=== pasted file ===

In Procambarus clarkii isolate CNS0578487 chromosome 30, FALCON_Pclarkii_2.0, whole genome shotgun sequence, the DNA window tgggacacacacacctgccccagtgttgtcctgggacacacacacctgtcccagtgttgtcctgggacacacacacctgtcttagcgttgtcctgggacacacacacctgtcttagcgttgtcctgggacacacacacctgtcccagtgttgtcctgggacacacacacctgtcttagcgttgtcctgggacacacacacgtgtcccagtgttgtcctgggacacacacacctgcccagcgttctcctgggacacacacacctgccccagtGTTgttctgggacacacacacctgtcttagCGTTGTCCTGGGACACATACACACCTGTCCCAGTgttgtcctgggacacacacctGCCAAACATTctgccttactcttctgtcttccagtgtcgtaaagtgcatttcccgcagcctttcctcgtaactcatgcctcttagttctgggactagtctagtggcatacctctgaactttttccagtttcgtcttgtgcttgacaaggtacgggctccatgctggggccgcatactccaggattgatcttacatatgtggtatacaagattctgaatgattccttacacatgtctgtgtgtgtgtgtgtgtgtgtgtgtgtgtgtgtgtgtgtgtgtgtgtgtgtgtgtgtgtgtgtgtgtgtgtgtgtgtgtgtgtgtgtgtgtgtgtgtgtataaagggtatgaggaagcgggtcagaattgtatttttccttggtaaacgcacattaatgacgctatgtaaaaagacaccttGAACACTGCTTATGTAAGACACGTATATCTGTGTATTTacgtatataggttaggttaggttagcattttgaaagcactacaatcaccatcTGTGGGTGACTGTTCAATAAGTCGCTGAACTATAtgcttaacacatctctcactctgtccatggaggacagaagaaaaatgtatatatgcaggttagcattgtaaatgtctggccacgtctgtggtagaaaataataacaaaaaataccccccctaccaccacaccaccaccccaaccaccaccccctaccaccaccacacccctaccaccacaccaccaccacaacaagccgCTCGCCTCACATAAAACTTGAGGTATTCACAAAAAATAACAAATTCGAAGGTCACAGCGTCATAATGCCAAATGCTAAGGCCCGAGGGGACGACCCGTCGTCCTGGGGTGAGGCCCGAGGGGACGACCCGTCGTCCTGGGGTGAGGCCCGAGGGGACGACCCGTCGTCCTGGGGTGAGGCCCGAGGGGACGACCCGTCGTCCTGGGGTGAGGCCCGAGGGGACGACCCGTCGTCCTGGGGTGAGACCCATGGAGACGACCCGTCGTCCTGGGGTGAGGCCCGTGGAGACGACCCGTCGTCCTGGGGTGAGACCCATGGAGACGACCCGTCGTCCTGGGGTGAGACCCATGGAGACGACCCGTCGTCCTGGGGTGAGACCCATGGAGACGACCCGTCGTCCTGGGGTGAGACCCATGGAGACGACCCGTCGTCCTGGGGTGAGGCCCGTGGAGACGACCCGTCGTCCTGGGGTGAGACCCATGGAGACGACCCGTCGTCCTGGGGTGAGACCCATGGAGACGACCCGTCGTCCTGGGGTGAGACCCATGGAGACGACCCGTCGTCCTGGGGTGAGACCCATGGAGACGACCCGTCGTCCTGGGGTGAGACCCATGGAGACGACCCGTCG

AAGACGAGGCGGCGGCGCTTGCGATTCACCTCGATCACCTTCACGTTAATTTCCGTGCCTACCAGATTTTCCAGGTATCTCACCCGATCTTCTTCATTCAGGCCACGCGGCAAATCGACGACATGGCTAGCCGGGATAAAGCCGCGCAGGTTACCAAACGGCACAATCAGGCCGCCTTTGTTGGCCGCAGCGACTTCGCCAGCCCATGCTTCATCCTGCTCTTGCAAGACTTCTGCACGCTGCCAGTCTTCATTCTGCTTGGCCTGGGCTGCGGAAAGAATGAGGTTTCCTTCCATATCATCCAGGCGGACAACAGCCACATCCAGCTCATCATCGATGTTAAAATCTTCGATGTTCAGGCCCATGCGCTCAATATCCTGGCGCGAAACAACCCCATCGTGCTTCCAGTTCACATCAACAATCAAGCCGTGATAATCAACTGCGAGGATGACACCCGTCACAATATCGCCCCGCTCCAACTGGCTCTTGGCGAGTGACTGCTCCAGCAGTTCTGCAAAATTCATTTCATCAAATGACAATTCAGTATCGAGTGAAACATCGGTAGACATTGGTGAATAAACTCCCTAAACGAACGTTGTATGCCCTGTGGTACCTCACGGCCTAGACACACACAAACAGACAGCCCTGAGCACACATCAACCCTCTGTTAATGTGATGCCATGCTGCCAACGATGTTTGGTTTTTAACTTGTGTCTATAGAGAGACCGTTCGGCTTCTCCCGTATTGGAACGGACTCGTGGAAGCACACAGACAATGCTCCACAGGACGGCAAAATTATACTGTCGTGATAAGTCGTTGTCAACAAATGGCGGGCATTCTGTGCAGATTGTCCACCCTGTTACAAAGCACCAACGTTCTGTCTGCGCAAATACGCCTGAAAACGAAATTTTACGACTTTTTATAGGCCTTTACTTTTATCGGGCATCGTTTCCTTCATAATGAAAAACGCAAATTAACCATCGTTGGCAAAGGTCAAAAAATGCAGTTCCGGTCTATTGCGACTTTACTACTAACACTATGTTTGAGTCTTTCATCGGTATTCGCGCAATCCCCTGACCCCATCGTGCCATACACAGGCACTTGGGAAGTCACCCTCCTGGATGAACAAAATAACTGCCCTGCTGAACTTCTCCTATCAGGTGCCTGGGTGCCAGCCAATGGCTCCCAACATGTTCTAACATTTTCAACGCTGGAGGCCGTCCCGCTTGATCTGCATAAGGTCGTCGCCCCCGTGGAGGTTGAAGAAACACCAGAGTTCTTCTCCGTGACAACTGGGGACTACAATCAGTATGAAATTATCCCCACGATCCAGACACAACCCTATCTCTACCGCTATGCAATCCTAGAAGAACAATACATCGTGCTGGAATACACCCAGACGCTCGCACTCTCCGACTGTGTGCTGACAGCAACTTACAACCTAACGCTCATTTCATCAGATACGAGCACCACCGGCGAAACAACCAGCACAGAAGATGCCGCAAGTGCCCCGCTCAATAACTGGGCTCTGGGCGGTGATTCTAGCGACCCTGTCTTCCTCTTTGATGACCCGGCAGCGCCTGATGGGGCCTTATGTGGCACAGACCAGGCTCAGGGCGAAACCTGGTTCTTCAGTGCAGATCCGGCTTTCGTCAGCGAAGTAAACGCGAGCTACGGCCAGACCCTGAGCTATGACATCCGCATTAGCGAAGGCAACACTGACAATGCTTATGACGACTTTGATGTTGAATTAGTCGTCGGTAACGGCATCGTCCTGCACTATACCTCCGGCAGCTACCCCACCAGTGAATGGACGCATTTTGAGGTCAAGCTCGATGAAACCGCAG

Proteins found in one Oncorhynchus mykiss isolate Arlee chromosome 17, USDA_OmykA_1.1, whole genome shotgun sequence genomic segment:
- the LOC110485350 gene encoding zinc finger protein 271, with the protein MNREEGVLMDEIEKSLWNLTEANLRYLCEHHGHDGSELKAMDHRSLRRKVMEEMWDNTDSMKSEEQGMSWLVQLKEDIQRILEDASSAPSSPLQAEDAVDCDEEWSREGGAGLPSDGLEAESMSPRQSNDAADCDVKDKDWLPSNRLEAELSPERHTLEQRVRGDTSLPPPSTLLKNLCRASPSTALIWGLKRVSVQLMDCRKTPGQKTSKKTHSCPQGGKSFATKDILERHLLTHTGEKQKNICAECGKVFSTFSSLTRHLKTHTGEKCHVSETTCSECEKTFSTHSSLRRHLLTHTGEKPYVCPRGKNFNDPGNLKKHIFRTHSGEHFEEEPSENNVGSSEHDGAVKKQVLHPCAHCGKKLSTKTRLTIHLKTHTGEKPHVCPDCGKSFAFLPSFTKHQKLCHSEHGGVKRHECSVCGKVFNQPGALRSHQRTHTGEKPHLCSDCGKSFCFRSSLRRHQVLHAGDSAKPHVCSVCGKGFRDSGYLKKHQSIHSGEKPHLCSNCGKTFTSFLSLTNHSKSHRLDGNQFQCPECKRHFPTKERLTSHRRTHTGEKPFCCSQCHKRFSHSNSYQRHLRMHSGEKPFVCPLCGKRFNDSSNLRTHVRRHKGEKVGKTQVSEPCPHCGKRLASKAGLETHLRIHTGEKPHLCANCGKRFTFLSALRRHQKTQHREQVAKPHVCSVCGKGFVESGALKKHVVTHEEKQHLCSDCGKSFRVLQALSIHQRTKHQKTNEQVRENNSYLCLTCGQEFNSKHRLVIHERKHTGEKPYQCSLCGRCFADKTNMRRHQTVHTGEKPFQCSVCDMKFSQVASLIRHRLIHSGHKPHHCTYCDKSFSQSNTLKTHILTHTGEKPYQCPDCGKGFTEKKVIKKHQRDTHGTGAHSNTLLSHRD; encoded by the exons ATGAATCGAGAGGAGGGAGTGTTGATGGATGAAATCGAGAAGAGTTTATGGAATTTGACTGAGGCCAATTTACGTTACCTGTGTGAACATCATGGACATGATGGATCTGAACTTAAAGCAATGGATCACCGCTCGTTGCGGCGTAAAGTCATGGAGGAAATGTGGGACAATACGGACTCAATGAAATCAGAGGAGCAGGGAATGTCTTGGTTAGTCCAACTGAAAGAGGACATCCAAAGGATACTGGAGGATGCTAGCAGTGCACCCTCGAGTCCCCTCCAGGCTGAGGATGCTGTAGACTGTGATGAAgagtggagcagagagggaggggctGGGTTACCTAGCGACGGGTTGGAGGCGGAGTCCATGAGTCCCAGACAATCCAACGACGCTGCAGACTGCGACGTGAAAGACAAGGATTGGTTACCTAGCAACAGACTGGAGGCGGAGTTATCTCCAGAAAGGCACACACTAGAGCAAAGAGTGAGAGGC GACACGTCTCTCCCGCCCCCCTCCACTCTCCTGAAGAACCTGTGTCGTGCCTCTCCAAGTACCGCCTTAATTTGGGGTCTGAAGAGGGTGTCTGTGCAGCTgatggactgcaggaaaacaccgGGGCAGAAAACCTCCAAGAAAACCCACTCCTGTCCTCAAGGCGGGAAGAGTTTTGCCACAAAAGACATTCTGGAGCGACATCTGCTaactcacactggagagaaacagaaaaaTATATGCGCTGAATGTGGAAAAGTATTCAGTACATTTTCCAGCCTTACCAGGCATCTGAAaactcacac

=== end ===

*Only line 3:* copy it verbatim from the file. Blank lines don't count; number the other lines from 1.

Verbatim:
Proteins found in one Oncorhynchus mykiss isolate Arlee chromosome 17, USDA_OmykA_1.1, whole genome shotgun sequence genomic segment: